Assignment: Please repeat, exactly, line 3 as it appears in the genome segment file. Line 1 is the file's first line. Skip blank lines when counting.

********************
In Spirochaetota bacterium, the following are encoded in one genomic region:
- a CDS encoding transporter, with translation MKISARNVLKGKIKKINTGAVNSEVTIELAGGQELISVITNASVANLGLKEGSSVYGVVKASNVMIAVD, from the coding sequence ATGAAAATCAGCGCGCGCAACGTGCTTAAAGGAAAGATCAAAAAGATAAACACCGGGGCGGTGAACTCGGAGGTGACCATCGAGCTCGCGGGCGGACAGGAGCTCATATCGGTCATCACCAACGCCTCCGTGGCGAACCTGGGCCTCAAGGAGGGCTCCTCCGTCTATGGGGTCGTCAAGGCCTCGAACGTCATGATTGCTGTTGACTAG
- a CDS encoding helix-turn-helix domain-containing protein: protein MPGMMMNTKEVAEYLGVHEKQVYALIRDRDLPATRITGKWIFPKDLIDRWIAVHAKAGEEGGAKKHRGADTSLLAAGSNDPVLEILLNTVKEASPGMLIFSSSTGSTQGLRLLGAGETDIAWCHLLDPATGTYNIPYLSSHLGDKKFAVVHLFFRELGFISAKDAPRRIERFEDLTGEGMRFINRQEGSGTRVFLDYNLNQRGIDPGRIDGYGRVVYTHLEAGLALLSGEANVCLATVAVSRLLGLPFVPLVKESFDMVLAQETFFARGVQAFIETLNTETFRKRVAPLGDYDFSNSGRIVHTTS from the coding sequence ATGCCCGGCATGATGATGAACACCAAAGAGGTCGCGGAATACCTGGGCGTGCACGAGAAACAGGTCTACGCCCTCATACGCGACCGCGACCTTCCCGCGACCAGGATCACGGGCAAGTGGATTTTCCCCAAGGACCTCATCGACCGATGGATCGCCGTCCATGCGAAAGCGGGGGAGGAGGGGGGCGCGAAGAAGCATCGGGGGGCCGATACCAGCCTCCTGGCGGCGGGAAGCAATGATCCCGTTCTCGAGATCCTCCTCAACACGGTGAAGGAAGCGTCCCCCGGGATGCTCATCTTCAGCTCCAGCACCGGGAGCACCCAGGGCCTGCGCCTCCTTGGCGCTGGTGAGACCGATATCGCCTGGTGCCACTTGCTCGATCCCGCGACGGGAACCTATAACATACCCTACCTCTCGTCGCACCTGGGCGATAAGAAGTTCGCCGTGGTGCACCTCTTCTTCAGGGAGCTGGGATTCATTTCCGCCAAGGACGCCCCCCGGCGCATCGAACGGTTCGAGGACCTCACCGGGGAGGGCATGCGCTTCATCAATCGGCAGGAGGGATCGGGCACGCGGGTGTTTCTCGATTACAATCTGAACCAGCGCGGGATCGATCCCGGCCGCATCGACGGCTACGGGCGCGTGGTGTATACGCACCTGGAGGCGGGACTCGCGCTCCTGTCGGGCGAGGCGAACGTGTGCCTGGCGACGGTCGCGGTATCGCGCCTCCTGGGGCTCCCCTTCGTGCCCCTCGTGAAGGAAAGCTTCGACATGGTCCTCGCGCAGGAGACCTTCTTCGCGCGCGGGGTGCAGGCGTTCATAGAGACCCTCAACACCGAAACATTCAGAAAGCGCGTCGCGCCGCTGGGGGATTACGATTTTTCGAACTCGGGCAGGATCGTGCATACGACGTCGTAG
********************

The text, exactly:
- a CDS encoding helix-turn-helix domain-containing protein: protein MPGMMMNTKEVAEYLGVHEKQVYALIRDRDLPATRITGKWIFPKDLIDRWIAVHAKAGEEGGAKKHRGADTSLLAAGSNDPVLEILLNTVKEASPGMLIFSSSTGSTQGLRLLGAGETDIAWCHLLDPATGTYNIPYLSSHLGDKKFAVVHLFFRELGFISAKDAPRRIERFEDLTGEGMRFINRQEGSGTRVFLDYNLNQRGIDPGRIDGYGRVVYTHLEAGLALLSGEANVCLATVAVSRLLGLPFVPLVKESFDMVLAQETFFARGVQAFIETLNTETFRKRVAPLGDYDFSNSGRIVHTTS from the coding sequence ATGCCCGGCATGATGATGAACACCAAAGAGGTCGCGGAATACCTGGGCGTGCACGAGAAACAGGTCTACGCCCTCATACGCGACCGCGACCTTCCCGCGACCAGGATCACGGGCAAGTGGATTTTCCCCAAGGACCTCATCGACCGATGGATCGCCGTCCATGCGAAAGCGGGGGAGGAGGGGGGCGCGAAGAAGCATCGGGGGGCCGATACCAGCCTCCTGGCGGCGGGAAGCAATGATCCCGTTCTCGAGATCCTCCTCAACACGGTGAAGGAAGCGTCCCCCGGGATGCTCATCTTCAGCTCCAGCACCGGGAGCACCCAGGGCCTGCGCCTCCTTGGCGCTGGTGAGACCGATATCGCCTGGTGCCACTTGCTCGATCCCGCGACGGGAACCTATAACATACCCTACCTCTCGTCGCACCTGGGCGATAAGAAGTTCGCCGTGGTGCACCTCTTCTTCAGGGAGCTGGGATTCATTTCCGCCAAGGACGCCCCCCGGCGCATCGAACGGTTCGAGGACCTCACCGGGGAGGGCATGCGCTTCATCAATCGGCAGGAGGGATCGGGCACGCGGGTGTTTCTCGATTACAATCTGAACCAGCGCGGGATCGATCCCGGCCGCATCGACGGCTACGGGCGCGTGGTGTATACGCACCTGGAGGCGGGACTCGCGCTCCTGTCGGGCGAGGCGAACGTGTGCCTGGCGACGGTCGCGGTATCGCGCCTCCTGGGGCTCCCCTTCGTGCCCCTCGTGAAGGAAAGCTTCGACATGGTCCTCGCGCAGGAGACCTTCTTCGCGCGCGGGGTGCAGGCGTTCATAGAGACCCTCAACACCGAAACATTCAGAAAGCGCGTCGCGCCGCTGGGGGATTACGATTTTTCGAACTCGGGCAGGATCGTGCATACGACGTCGTAG